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Prostate cancer biopsies linked to risk of serious infection

BOOSTER SHOTS: Oddities, musings and news from the
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May 06, 2011|By Marissa Cevallos, HealthKey / For the Booster Shots blog
  • Prostate biopsies may spread bacteria. A new report suggests that such illnesses are on the rise.
Prostate biopsies may spread bacteria. A new report suggests that such… (Robert Durell / Los Angeles…)

The specter of prostate cancer is alarming enough – and it just got even more alarming. Some doctors are reporting that men who get biopsies for prostate cancer may be putting themselves at risk for infection by drug-resistant bacteria.

The reported trend is outlined in this Bloomberg article:

“Among the millions of men tested for prostate cancer around the world each year, doctors are detecting an alarming trend: An increasing number of patients are getting sick from potentially lethal, drug-resistant infections. Studies emerging during the past year have uncovered that a small, yet growing percentage of those undergoing routine needle biopsy tests are becoming critically ill and dying from bacterial infections.”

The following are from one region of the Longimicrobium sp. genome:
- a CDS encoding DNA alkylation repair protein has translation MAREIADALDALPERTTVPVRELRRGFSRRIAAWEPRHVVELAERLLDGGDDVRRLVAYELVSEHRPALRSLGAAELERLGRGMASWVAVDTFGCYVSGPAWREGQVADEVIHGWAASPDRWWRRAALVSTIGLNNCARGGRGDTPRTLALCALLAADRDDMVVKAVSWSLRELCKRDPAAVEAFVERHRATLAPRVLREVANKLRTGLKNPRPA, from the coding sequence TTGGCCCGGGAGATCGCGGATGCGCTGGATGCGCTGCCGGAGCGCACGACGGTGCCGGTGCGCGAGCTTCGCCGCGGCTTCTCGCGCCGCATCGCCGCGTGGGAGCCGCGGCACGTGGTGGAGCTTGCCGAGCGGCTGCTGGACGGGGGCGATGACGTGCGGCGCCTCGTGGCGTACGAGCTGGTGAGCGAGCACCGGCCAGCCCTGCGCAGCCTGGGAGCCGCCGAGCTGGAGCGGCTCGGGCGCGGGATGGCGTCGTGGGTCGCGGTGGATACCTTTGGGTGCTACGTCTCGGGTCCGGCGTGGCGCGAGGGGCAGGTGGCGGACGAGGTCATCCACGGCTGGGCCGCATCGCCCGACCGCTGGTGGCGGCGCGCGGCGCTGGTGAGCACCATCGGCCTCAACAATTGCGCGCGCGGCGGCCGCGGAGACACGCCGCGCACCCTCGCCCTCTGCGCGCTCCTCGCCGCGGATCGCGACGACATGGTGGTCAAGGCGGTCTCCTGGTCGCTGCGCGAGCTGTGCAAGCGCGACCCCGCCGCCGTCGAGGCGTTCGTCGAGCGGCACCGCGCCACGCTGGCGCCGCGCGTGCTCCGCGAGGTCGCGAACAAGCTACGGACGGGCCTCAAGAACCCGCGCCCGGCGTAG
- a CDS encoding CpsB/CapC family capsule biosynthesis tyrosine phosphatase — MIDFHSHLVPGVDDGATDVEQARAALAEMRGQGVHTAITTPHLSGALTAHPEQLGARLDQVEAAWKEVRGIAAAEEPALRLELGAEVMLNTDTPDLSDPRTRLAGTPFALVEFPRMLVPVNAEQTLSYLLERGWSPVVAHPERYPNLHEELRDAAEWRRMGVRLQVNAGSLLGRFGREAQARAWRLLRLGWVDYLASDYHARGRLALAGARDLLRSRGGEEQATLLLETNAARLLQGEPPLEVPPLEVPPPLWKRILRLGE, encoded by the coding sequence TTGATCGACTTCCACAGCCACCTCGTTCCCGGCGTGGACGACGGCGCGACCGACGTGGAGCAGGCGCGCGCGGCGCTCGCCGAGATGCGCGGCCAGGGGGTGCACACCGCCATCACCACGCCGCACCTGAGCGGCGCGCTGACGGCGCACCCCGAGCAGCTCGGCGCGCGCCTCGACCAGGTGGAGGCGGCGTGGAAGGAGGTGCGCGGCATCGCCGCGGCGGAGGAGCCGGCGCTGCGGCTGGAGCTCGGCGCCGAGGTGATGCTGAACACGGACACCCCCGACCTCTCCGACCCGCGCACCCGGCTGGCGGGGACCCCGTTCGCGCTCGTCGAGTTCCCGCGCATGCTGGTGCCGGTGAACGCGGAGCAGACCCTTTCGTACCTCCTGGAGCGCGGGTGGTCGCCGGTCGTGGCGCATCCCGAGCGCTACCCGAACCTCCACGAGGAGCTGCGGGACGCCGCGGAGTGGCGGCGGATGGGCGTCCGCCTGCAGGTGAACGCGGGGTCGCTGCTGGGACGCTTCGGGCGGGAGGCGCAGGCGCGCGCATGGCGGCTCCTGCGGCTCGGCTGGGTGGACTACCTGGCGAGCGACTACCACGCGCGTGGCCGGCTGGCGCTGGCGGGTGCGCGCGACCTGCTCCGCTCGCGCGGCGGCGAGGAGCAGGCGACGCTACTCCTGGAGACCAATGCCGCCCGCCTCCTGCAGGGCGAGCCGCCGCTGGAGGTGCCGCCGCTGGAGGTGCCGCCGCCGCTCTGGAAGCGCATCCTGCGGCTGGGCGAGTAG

The article explains that the needle used to perform such a biopsy is sent through the rectum on its way to the prostate. This is done repeatedly during one procedure, creating the risk that bacteria from the bowel is moved into the prostate, bladder and beyond.

The authors refer to almost a half-dozen recent studies establishing the link between prostate biopsies and infection and say that at least 10 more are in the works.

These studies -- and, of course, the story itself -- will likely add to the debate about the merits of prostate cancer screenings, which lead men to undergo biopsies to check an abnormal result. As this HealthKey article “PSA Tests and the Risk of Overdiagnosis” notes:

“In a 2009 study, researchers found that use of the PSA test led to 1.3 million American men being diagnosed and more than a million treated — ‘all for a cancer that was never going to bother them,’ says study author Dr. H. Gilbert Welch, a physician and professor at Dartmouth Medical School in Hanover, N.H."

RELATED: How much medical testing is too much?

RELATED: The debate over prostate cancer tests

RELATED: Prostate cancer screenings don’t do much good, study says

RELATED: Prostate cancer screening higher in older, not middle-aged men

healthkey@tribune.com

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